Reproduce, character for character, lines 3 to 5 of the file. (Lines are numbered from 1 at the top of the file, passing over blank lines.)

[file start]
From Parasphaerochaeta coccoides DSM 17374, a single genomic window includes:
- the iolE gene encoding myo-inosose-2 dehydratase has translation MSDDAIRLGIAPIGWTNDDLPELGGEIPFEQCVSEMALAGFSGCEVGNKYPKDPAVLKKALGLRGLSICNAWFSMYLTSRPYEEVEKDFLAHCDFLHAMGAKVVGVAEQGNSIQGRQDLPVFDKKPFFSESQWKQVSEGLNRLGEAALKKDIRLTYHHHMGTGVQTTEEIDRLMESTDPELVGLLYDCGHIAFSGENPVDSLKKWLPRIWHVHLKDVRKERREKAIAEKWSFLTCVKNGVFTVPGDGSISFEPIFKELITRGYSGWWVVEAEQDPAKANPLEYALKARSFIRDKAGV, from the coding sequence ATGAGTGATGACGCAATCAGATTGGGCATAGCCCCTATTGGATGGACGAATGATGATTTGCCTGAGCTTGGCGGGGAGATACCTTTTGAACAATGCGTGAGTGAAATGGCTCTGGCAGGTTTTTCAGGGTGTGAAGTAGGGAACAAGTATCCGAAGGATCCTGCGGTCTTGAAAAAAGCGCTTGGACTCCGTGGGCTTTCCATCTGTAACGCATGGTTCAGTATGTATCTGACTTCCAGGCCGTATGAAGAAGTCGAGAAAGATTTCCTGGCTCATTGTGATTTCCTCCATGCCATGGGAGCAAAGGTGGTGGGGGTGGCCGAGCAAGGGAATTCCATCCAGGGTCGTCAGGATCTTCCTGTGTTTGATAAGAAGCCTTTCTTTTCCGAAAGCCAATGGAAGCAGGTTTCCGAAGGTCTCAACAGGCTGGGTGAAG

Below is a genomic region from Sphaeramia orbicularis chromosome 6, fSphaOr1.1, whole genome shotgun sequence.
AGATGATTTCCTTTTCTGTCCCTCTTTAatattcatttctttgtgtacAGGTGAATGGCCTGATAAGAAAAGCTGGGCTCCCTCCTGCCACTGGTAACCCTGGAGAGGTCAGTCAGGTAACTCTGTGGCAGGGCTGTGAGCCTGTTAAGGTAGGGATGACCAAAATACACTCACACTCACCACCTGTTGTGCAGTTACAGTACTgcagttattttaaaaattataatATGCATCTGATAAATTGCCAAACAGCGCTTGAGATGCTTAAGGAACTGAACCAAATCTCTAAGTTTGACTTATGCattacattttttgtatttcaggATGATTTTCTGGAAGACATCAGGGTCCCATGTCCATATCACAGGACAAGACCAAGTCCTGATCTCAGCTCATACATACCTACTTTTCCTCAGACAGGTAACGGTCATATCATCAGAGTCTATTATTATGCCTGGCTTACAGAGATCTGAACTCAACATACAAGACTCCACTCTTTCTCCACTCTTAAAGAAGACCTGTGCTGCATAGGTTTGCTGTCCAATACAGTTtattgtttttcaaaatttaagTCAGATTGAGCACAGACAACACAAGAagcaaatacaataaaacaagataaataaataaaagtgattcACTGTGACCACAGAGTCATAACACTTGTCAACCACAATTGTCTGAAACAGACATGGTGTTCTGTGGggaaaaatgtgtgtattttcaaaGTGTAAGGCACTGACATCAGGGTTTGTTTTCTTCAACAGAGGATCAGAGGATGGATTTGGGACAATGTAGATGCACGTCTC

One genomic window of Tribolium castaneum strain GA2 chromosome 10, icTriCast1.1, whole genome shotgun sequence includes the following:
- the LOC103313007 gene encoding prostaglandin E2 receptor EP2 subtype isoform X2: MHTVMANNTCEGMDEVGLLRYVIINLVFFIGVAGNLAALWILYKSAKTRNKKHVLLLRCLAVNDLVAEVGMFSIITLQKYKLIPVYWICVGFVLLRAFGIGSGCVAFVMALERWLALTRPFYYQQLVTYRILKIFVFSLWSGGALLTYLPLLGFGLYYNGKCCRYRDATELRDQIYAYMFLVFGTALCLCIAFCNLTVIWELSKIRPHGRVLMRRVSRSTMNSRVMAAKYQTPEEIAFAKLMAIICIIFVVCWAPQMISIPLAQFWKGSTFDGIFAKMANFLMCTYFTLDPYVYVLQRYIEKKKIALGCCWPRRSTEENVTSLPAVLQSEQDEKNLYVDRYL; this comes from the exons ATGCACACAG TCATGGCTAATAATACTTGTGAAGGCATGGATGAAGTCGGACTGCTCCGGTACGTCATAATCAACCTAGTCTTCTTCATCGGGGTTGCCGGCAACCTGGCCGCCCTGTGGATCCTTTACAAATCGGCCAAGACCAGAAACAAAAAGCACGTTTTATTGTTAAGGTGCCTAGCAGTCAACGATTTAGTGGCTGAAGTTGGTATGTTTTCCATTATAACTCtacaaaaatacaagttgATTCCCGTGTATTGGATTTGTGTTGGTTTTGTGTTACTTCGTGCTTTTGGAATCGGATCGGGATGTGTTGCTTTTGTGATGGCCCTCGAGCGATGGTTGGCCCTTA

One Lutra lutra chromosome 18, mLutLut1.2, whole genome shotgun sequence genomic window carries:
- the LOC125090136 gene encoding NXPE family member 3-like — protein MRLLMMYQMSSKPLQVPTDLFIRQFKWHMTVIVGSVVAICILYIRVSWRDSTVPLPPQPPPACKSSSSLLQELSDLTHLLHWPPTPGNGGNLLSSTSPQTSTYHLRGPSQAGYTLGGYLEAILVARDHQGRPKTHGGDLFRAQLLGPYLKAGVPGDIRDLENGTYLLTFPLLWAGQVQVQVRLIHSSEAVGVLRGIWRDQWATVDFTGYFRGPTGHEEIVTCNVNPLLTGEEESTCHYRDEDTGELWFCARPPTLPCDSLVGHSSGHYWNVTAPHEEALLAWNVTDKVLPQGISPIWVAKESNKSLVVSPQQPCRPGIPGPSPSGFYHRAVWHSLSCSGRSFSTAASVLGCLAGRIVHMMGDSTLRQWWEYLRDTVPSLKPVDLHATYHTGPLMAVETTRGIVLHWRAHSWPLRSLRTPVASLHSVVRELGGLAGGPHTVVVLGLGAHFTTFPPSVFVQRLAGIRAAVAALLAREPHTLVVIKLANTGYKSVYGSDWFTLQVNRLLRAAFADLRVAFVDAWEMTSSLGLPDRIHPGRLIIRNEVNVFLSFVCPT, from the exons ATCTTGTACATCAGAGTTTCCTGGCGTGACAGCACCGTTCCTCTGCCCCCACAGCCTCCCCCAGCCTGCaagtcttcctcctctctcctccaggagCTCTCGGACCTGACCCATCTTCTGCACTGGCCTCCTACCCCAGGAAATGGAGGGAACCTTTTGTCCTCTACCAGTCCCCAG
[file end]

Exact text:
Below is a genomic region from Sphaeramia orbicularis chromosome 6, fSphaOr1.1, whole genome shotgun sequence.
AGATGATTTCCTTTTCTGTCCCTCTTTAatattcatttctttgtgtacAGGTGAATGGCCTGATAAGAAAAGCTGGGCTCCCTCCTGCCACTGGTAACCCTGGAGAGGTCAGTCAGGTAACTCTGTGGCAGGGCTGTGAGCCTGTTAAGGTAGGGATGACCAAAATACACTCACACTCACCACCTGTTGTGCAGTTACAGTACTgcagttattttaaaaattataatATGCATCTGATAAATTGCCAAACAGCGCTTGAGATGCTTAAGGAACTGAACCAAATCTCTAAGTTTGACTTATGCattacattttttgtatttcaggATGATTTTCTGGAAGACATCAGGGTCCCATGTCCATATCACAGGACAAGACCAAGTCCTGATCTCAGCTCATACATACCTACTTTTCCTCAGACAGGTAACGGTCATATCATCAGAGTCTATTATTATGCCTGGCTTACAGAGATCTGAACTCAACATACAAGACTCCACTCTTTCTCCACTCTTAAAGAAGACCTGTGCTGCATAGGTTTGCTGTCCAATACAGTTtattgtttttcaaaatttaagTCAGATTGAGCACAGACAACACAAGAagcaaatacaataaaacaagataaataaataaaagtgattcACTGTGACCACAGAGTCATAACACTTGTCAACCACAATTGTCTGAAACAGACATGGTGTTCTGTGGggaaaaatgtgtgtattttcaaaGTGTAAGGCACTGACATCAGGGTTTGTTTTCTTCAACAGAGGATCAGAGGATGGATTTGGGACAATGTAGATGCACGTCTC

One genomic window of Tribolium castaneum strain GA2 chromosome 10, icTriCast1.1, whole genome shotgun sequence includes the following: